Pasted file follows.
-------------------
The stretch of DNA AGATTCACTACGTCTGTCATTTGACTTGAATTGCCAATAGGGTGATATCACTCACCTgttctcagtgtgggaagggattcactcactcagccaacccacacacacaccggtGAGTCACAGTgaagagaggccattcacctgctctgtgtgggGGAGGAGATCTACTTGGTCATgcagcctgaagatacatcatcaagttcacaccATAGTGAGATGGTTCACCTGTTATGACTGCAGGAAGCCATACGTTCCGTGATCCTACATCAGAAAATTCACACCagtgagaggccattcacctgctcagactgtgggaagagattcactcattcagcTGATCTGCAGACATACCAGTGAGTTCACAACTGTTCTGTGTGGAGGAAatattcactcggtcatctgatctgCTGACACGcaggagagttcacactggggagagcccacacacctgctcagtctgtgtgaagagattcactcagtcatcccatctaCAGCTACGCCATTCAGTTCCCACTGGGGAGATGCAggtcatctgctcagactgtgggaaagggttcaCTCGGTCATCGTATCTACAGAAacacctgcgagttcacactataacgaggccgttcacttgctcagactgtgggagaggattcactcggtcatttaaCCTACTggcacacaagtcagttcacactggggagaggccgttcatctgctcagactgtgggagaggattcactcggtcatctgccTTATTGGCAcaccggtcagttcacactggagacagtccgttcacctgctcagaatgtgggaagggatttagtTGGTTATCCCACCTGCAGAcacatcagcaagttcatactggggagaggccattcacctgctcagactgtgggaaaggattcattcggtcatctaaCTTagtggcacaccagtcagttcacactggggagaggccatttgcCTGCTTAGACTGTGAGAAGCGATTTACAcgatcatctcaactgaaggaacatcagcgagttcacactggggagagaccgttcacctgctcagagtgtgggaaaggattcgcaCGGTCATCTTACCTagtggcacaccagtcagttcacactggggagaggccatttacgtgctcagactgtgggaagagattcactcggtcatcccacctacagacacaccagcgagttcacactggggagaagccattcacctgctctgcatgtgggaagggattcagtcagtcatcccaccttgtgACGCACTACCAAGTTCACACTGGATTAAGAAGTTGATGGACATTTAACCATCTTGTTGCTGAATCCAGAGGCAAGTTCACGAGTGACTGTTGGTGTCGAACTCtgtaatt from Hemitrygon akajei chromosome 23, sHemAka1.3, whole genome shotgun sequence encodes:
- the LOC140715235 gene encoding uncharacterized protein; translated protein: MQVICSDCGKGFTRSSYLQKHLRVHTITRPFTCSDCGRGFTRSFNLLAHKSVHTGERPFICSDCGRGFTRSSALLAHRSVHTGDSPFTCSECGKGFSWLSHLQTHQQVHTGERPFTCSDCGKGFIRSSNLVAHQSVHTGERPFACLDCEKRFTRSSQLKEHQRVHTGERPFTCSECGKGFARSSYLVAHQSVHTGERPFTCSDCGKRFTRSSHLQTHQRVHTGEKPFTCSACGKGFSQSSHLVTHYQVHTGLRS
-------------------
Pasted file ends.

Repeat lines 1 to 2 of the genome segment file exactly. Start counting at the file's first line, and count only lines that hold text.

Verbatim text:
The stretch of DNA AGATTCACTACGTCTGTCATTTGACTTGAATTGCCAATAGGGTGATATCACTCACCTgttctcagtgtgggaagggattcactcactcagccaacccacacacacaccggtGAGTCACAGTgaagagaggccattcacctgctctgtgtgggGGAGGAGATCTACTTGGTCATgcagcctgaagatacatcatcaagttcacaccATAGTGAGATGGTTCACCTGTTATGACTGCAGGAAGCCATACGTTCCGTGATCCTACATCAGAAAATTCACACCagtgagaggccattcacctgctcagactgtgggaagagattcactcattcagcTGATCTGCAGACATACCAGTGAGTTCACAACTGTTCTGTGTGGAGGAAatattcactcggtcatctgatctgCTGACACGcaggagagttcacactggggagagcccacacacctgctcagtctgtgtgaagagattcactcagtcatcccatctaCAGCTACGCCATTCAGTTCCCACTGGGGAGATGCAggtcatctgctcagactgtgggaaagggttcaCTCGGTCATCGTATCTACAGAAacacctgcgagttcacactataacgaggccgttcacttgctcagactgtgggagaggattcactcggtcatttaaCCTACTggcacacaagtcagttcacactggggagaggccgttcatctgctcagactgtgggagaggattcactcggtcatctgccTTATTGGCAcaccggtcagttcacactggagacagtccgttcacctgctcagaatgtgggaagggatttagtTGGTTATCCCACCTGCAGAcacatcagcaagttcatactggggagaggccattcacctgctcagactgtgggaaaggattcattcggtcatctaaCTTagtggcacaccagtcagttcacactggggagaggccatttgcCTGCTTAGACTGTGAGAAGCGATTTACAcgatcatctcaactgaaggaacatcagcgagttcacactggggagagaccgttcacctgctcagagtgtgggaaaggattcgcaCGGTCATCTTACCTagtggcacaccagtcagttcacactggggagaggccatttacgtgctcagactgtgggaagagattcactcggtcatcccacctacagacacaccagcgagttcacactggggagaagccattcacctgctctgcatgtgggaagggattcagtcagtcatcccaccttgtgACGCACTACCAAGTTCACACTGGATTAAGAAGTTGATGGACATTTAACCATCTTGTTGCTGAATCCAGAGGCAAGTTCACGAGTGACTGTTGGTGTCGAACTCtgtaatt from Hemitrygon akajei chromosome 23, sHemAka1.3, whole genome shotgun sequence encodes:
- the LOC140715235 gene encoding uncharacterized protein; translated protein: MQVICSDCGKGFTRSSYLQKHLRVHTITRPFTCSDCGRGFTRSFNLLAHKSVHTGERPFICSDCGRGFTRSSALLAHRSVHTGDSPFTCSECGKGFSWLSHLQTHQQVHTGERPFTCSDCGKGFIRSSNLVAHQSVHTGERPFACLDCEKRFTRSSQLKEHQRVHTGERPFTCSECGKGFARSSYLVAHQSVHTGERPFTCSDCGKRFTRSSHLQTHQRVHTGEKPFTCSACGKGFSQSSHLVTHYQVHTGLRS